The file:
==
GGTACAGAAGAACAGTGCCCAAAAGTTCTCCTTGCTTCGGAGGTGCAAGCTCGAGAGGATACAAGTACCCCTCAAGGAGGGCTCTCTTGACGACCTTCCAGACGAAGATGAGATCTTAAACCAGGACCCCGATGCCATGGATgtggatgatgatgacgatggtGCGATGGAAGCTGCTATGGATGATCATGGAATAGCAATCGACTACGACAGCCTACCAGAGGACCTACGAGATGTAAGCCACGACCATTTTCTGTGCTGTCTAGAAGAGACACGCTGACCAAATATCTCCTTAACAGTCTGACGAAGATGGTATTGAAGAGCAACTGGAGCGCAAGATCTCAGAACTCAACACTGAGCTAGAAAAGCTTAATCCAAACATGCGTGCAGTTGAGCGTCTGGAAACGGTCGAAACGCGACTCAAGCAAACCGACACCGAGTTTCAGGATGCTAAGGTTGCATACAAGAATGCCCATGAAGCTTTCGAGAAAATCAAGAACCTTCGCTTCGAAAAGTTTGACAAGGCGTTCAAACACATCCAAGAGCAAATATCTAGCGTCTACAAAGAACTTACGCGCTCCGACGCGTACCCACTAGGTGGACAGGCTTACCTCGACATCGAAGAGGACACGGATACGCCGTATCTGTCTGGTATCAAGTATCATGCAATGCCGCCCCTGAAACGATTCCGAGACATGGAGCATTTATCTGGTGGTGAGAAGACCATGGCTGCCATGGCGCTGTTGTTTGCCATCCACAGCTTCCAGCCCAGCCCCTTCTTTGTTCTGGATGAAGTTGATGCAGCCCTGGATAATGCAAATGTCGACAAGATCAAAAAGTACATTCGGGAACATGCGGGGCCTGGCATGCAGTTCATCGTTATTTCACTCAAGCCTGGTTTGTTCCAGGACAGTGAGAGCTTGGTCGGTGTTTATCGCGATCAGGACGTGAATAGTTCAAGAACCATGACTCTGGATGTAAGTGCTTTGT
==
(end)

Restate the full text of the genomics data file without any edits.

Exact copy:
GGTACAGAAGAACAGTGCCCAAAAGTTCTCCTTGCTTCGGAGGTGCAAGCTCGAGAGGATACAAGTACCCCTCAAGGAGGGCTCTCTTGACGACCTTCCAGACGAAGATGAGATCTTAAACCAGGACCCCGATGCCATGGATgtggatgatgatgacgatggtGCGATGGAAGCTGCTATGGATGATCATGGAATAGCAATCGACTACGACAGCCTACCAGAGGACCTACGAGATGTAAGCCACGACCATTTTCTGTGCTGTCTAGAAGAGACACGCTGACCAAATATCTCCTTAACAGTCTGACGAAGATGGTATTGAAGAGCAACTGGAGCGCAAGATCTCAGAACTCAACACTGAGCTAGAAAAGCTTAATCCAAACATGCGTGCAGTTGAGCGTCTGGAAACGGTCGAAACGCGACTCAAGCAAACCGACACCGAGTTTCAGGATGCTAAGGTTGCATACAAGAATGCCCATGAAGCTTTCGAGAAAATCAAGAACCTTCGCTTCGAAAAGTTTGACAAGGCGTTCAAACACATCCAAGAGCAAATATCTAGCGTCTACAAAGAACTTACGCGCTCCGACGCGTACCCACTAGGTGGACAGGCTTACCTCGACATCGAAGAGGACACGGATACGCCGTATCTGTCTGGTATCAAGTATCATGCAATGCCGCCCCTGAAACGATTCCGAGACATGGAGCATTTATCTGGTGGTGAGAAGACCATGGCTGCCATGGCGCTGTTGTTTGCCATCCACAGCTTCCAGCCCAGCCCCTTCTTTGTTCTGGATGAAGTTGATGCAGCCCTGGATAATGCAAATGTCGACAAGATCAAAAAGTACATTCGGGAACATGCGGGGCCTGGCATGCAGTTCATCGTTATTTCACTCAAGCCTGGTTTGTTCCAGGACAGTGAGAGCTTGGTCGGTGTTTATCGCGATCAGGACGTGAATAGTTCAAGAACCATGACTCTGGATGTAAGTGCTTTGT